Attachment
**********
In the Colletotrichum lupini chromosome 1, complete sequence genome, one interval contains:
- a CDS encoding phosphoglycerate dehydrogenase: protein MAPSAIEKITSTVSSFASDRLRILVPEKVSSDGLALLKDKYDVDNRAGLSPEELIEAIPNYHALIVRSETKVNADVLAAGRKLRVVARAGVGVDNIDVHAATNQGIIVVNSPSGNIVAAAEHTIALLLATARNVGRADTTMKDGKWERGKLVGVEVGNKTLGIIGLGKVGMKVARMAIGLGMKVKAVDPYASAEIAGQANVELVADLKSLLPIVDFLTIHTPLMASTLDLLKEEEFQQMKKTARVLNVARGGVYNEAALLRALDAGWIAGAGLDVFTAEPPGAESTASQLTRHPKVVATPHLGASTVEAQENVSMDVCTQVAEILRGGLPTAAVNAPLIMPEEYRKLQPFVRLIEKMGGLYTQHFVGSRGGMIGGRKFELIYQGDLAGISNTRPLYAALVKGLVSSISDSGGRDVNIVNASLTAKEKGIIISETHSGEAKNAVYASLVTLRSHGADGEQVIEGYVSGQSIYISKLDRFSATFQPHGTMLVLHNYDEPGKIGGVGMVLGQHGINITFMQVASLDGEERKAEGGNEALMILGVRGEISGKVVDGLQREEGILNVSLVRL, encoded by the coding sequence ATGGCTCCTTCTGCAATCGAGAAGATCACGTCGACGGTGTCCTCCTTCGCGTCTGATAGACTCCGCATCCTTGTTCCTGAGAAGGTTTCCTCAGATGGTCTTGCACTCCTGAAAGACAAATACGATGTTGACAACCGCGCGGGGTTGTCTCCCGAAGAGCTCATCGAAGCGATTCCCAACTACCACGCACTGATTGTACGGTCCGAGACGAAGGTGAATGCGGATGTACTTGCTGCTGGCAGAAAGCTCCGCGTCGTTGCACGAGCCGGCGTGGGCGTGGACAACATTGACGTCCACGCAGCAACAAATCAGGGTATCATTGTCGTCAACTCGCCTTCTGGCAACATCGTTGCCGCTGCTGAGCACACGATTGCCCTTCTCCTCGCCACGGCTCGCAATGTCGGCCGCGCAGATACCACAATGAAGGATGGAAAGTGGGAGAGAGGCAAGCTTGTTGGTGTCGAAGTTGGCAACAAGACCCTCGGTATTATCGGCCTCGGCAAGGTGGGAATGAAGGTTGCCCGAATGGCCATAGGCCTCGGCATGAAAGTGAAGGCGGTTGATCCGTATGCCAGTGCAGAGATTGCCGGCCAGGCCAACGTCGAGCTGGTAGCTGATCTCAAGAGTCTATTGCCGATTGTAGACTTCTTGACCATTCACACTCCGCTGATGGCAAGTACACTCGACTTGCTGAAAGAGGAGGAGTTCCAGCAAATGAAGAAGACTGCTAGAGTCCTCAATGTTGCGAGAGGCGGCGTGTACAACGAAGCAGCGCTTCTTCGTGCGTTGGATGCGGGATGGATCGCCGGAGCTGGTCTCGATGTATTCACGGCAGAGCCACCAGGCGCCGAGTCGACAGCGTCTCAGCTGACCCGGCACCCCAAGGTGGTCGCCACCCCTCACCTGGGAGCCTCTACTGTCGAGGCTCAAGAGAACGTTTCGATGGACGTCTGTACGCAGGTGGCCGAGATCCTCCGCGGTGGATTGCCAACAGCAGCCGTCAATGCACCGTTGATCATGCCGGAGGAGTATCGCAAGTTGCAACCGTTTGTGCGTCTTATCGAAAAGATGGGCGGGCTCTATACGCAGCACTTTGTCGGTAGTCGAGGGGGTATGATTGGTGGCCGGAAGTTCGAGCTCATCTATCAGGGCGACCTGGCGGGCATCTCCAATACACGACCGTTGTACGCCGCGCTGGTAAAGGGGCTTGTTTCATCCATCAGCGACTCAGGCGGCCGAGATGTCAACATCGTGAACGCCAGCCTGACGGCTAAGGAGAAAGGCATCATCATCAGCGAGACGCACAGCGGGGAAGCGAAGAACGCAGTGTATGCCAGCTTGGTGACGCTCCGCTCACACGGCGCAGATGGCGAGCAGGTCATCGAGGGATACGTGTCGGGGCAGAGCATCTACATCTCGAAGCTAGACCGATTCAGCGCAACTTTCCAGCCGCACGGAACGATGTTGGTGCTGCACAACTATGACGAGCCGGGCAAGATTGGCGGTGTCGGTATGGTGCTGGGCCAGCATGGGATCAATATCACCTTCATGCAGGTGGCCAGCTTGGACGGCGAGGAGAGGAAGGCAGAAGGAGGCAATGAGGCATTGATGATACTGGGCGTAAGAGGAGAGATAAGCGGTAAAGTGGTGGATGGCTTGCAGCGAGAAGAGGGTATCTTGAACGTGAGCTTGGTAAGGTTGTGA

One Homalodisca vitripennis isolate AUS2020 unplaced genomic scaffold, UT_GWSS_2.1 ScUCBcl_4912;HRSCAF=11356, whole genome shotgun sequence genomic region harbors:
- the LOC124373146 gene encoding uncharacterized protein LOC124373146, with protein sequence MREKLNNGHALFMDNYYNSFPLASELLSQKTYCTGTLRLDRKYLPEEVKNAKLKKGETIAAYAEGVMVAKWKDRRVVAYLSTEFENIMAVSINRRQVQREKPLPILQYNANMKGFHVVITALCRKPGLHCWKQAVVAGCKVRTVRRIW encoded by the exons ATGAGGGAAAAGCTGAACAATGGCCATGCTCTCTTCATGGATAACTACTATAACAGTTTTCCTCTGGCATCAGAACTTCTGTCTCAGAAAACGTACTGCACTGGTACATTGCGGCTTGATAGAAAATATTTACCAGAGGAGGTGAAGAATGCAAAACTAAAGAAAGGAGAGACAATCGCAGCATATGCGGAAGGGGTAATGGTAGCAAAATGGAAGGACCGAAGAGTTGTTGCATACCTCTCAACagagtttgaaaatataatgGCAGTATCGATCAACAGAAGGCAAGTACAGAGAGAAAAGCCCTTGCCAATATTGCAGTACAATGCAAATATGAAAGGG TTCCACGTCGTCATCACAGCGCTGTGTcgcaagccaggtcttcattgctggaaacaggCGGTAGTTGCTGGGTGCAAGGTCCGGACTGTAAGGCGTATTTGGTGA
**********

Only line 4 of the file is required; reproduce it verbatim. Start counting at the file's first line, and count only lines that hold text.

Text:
- the LOC124373146 gene encoding uncharacterized protein LOC124373146, with protein sequence MREKLNNGHALFMDNYYNSFPLASELLSQKTYCTGTLRLDRKYLPEEVKNAKLKKGETIAAYAEGVMVAKWKDRRVVAYLSTEFENIMAVSINRRQVQREKPLPILQYNANMKGFHVVITALCRKPGLHCWKQAVVAGCKVRTVRRIW encoded by the exons ATGAGGGAAAAGCTGAACAATGGCCATGCTCTCTTCATGGATAACTACTATAACAGTTTTCCTCTGGCATCAGAACTTCTGTCTCAGAAAACGTACTGCACTGGTACATTGCGGCTTGATAGAAAATATTTACCAGAGGAGGTGAAGAATGCAAAACTAAAGAAAGGAGAGACAATCGCAGCATATGCGGAAGGGGTAATGGTAGCAAAATGGAAGGACCGAAGAGTTGTTGCATACCTCTCAACagagtttgaaaatataatgGCAGTATCGATCAACAGAAGGCAAGTACAGAGAGAAAAGCCCTTGCCAATATTGCAGTACAATGCAAATATGAAAGGG TTCCACGTCGTCATCACAGCGCTGTGTcgcaagccaggtcttcattgctggaaacaggCGGTAGTTGCTGGGTGCAAGGTCCGGACTGTAAGGCGTATTTGGTGA